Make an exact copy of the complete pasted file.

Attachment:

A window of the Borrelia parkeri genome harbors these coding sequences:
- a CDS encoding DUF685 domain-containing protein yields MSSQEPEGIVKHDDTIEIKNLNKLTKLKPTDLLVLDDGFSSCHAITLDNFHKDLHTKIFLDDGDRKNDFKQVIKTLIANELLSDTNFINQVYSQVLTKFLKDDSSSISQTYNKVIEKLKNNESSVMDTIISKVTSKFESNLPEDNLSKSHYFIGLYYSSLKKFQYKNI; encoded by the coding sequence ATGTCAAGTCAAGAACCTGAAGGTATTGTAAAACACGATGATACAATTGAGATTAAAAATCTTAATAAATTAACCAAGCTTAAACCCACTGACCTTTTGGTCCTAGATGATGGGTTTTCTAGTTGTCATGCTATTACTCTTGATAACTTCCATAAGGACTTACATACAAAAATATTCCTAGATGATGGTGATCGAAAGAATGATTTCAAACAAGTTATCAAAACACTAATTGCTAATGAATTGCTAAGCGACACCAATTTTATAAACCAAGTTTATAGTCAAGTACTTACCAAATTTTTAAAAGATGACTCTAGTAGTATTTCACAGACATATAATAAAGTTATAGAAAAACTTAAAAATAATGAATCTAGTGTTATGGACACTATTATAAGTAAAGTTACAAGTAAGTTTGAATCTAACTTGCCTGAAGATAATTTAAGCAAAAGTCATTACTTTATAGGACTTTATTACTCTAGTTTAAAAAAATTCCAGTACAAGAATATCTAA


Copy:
A window of the Borrelia parkeri genome harbors these coding sequences:
- a CDS encoding DUF685 domain-containing protein yields MSSQEPEGIVKHDDTIEIKNLNKLTKLKPTDLLVLDDGFSSCHAITLDNFHKDLHTKIFLDDGDRKNDFKQVIKTLIANELLSDTNFINQVYSQVLTKFLKDDSSSISQTYNKVIEKLKNNESSVMDTIISKVTSKFESNLPEDNLSKSHYFIGLYYSSLKKFQYKNI; encoded by the coding sequence ATGTCAAGTCAAGAACCTGAAGGTATTGTAAAACACGATGATACAATTGAGATTAAAAATCTTAATAAATTAACCAAGCTTAAACCCACTGACCTTTTGGTCCTAGATGATGGGTTTTCTAGTTGTCATGCTATTACTCTTGATAACTTCCATAAGGACTTACATACAAAAATATTCCTAGATGATGGTGATCGAAAGAATGATTTCAAACAAGTTATCAAAACACTAATTGCTAATGAATTGCTAAGCGACACCAATTTTATAAACCAAGTTTATAGTCAAGTACTTACCAAATTTTTAAAAGATGACTCTAGTAGTATTTCACAGACATATAATAAAGTTATAGAAAAACTTAAAAATAATGAATCTAGTGTTATGGACACTATTATAAGTAAAGTTACAAGTAAGTTTGAATCTAACTTGCCTGAAGATAATTTAAGCAAAAGTCATTACTTTATAGGACTTTATTACTCTAGTTTAAAAAAATTCCAGTACAAGAATATCTAA